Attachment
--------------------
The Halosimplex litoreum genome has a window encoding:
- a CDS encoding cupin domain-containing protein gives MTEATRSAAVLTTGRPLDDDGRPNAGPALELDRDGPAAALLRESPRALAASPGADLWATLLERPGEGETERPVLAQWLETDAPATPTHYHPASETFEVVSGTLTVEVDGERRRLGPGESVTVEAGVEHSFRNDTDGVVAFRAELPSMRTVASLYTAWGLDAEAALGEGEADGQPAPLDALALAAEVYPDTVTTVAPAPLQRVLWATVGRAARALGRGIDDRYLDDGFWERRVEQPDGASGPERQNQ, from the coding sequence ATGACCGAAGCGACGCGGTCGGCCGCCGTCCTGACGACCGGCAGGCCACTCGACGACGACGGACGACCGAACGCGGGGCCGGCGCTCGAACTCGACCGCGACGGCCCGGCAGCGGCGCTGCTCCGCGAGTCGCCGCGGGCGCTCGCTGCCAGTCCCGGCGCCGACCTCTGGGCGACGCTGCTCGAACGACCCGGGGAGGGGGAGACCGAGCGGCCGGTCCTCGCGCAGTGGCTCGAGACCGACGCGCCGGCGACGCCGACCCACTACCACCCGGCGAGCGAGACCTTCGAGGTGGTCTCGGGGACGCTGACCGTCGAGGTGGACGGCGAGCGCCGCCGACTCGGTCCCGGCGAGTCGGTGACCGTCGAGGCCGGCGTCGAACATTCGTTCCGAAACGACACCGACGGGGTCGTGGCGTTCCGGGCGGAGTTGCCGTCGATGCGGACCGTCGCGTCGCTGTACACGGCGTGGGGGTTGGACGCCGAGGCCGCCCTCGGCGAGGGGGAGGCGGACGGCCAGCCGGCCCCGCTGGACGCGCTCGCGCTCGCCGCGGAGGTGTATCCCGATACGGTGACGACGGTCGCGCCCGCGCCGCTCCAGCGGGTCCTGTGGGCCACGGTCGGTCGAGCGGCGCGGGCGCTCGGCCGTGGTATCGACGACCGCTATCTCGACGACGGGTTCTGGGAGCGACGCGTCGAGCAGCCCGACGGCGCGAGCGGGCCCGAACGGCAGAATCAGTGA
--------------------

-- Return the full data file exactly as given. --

The Halosimplex litoreum genome has a window encoding:
- a CDS encoding cupin domain-containing protein gives MTEATRSAAVLTTGRPLDDDGRPNAGPALELDRDGPAAALLRESPRALAASPGADLWATLLERPGEGETERPVLAQWLETDAPATPTHYHPASETFEVVSGTLTVEVDGERRRLGPGESVTVEAGVEHSFRNDTDGVVAFRAELPSMRTVASLYTAWGLDAEAALGEGEADGQPAPLDALALAAEVYPDTVTTVAPAPLQRVLWATVGRAARALGRGIDDRYLDDGFWERRVEQPDGASGPERQNQ, from the coding sequence ATGACCGAAGCGACGCGGTCGGCCGCCGTCCTGACGACCGGCAGGCCACTCGACGACGACGGACGACCGAACGCGGGGCCGGCGCTCGAACTCGACCGCGACGGCCCGGCAGCGGCGCTGCTCCGCGAGTCGCCGCGGGCGCTCGCTGCCAGTCCCGGCGCCGACCTCTGGGCGACGCTGCTCGAACGACCCGGGGAGGGGGAGACCGAGCGGCCGGTCCTCGCGCAGTGGCTCGAGACCGACGCGCCGGCGACGCCGACCCACTACCACCCGGCGAGCGAGACCTTCGAGGTGGTCTCGGGGACGCTGACCGTCGAGGTGGACGGCGAGCGCCGCCGACTCGGTCCCGGCGAGTCGGTGACCGTCGAGGCCGGCGTCGAACATTCGTTCCGAAACGACACCGACGGGGTCGTGGCGTTCCGGGCGGAGTTGCCGTCGATGCGGACCGTCGCGTCGCTGTACACGGCGTGGGGGTTGGACGCCGAGGCCGCCCTCGGCGAGGGGGAGGCGGACGGCCAGCCGGCCCCGCTGGACGCGCTCGCGCTCGCCGCGGAGGTGTATCCCGATACGGTGACGACGGTCGCGCCCGCGCCGCTCCAGCGGGTCCTGTGGGCCACGGTCGGTCGAGCGGCGCGGGCGCTCGGCCGTGGTATCGACGACCGCTATCTCGACGACGGGTTCTGGGAGCGACGCGTCGAGCAGCCCGACGGCGCGAGCGGGCCCGAACGGCAGAATCAGTGA